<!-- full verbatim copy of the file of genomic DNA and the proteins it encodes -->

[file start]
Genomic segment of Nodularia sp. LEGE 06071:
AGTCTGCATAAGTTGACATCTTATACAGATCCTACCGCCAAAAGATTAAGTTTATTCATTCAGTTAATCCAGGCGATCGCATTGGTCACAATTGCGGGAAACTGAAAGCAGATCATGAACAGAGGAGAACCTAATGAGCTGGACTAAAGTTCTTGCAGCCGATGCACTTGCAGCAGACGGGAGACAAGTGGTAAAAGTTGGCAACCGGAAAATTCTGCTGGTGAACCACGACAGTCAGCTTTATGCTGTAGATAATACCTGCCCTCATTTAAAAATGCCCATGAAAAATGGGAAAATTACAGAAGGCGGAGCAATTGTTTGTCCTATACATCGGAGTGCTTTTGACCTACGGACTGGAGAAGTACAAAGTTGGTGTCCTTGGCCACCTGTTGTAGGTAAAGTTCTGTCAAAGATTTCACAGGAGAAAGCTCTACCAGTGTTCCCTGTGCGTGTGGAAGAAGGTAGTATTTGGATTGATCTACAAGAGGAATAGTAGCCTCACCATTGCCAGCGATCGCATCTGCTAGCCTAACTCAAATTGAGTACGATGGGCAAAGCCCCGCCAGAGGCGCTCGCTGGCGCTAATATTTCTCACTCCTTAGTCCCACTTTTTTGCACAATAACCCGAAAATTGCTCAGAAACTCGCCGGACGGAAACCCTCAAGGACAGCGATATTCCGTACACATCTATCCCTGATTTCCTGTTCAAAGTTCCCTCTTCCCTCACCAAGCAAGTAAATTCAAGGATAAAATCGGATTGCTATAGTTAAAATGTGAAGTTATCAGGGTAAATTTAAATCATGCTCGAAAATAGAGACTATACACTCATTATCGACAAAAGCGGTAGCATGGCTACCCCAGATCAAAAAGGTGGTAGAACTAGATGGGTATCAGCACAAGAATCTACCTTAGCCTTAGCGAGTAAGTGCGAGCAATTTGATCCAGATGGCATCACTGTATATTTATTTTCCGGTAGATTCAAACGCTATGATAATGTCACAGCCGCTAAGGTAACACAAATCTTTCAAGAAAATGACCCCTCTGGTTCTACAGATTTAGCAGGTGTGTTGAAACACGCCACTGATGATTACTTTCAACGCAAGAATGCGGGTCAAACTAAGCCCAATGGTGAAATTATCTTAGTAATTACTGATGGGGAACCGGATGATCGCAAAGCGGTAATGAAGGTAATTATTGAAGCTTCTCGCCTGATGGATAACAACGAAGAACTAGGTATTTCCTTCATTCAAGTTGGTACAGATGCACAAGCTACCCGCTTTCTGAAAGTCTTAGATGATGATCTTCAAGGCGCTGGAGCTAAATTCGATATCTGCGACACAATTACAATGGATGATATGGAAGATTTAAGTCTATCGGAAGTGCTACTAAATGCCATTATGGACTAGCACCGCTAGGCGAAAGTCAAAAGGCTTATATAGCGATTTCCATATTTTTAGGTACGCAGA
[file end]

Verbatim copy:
Genomic segment of Nodularia sp. LEGE 06071:
AGTCTGCATAAGTTGACATCTTATACAGATCCTACCGCCAAAAGATTAAGTTTATTCATTCAGTTAATCCAGGCGATCGCATTGGTCACAATTGCGGGAAACTGAAAGCAGATCATGAACAGAGGAGAACCTAATGAGCTGGACTAAAGTTCTTGCAGCCGATGCACTTGCAGCAGACGGGAGACAAGTGGTAAAAGTTGGCAACCGGAAAATTCTGCTGGTGAACCACGACAGTCAGCTTTATGCTGTAGATAATACCTGCCCTCATTTAAAAATGCCCATGAAAAATGGGAAAATTACAGAAGGCGGAGCAATTGTTTGTCCTATACATCGGAGTGCTTTTGACCTACGGACTGGAGAAGTACAAAGTTGGTGTCCTTGGCCACCTGTTGTAGGTAAAGTTCTGTCAAAGATTTCACAGGAGAAAGCTCTACCAGTGTTCCCTGTGCGTGTGGAAGAAGGTAGTATTTGGATTGATCTACAAGAGGAATAGTAGCCTCACCATTGCCAGCGATCGCATCTGCTAGCCTAACTCAAATTGAGTACGATGGGCAAAGCCCCGCCAGAGGCGCTCGCTGGCGCTAATATTTCTCACTCCTTAGTCCCACTTTTTTGCACAATAACCCGAAAATTGCTCAGAAACTCGCCGGACGGAAACCCTCAAGGACAGCGATATTCCGTACACATCTATCCCTGATTTCCTGTTCAAAGTTCCCTCTTCCCTCACCAAGCAAGTAAATTCAAGGATAAAATCGGATTGCTATAGTTAAAATGTGAAGTTATCAGGGTAAATTTAAATCATGCTCGAAAATAGAGACTATACACTCATTATCGACAAAAGCGGTAGCATGGCTACCCCAGATCAAAAAGGTGGTAGAACTAGATGGGTATCAGCACAAGAATCTACCTTAGCCTTAGCGAGTAAGTGCGAGCAATTTGATCCAGATGGCATCACTGTATATTTATTTTCCGGTAGATTCAAACGCTATGATAATGTCACAGCCGCTAAGGTAACACAAATCTTTCAAGAAAATGACCCCTCTGGTTCTACAGATTTAGCAGGTGTGTTGAAACACGCCACTGATGATTACTTTCAACGCAAGAATGCGGGTCAAACTAAGCCCAATGGTGAAATTATCTTAGTAATTACTGATGGGGAACCGGATGATCGCAAAGCGGTAATGAAGGTAATTATTGAAGCTTCTCGCCTGATGGATAACAACGAAGAACTAGGTATTTCCTTCATTCAAGTTGGTACAGATGCACAAGCTACCCGCTTTCTGAAAGTCTTAGATGATGATCTTCAAGGCGCTGGAGCTAAATTCGATATCTGCGACACAATTACAATGGATGATATGGAAGATTTAAGTCTATCGGAAGTGCTACTAAATGCCATTATGGACTAGCACCGCTAGGCGAAAGTCAAAAGGCTTATATAGCGATTTCCATATTTTTAGGTACGCAGA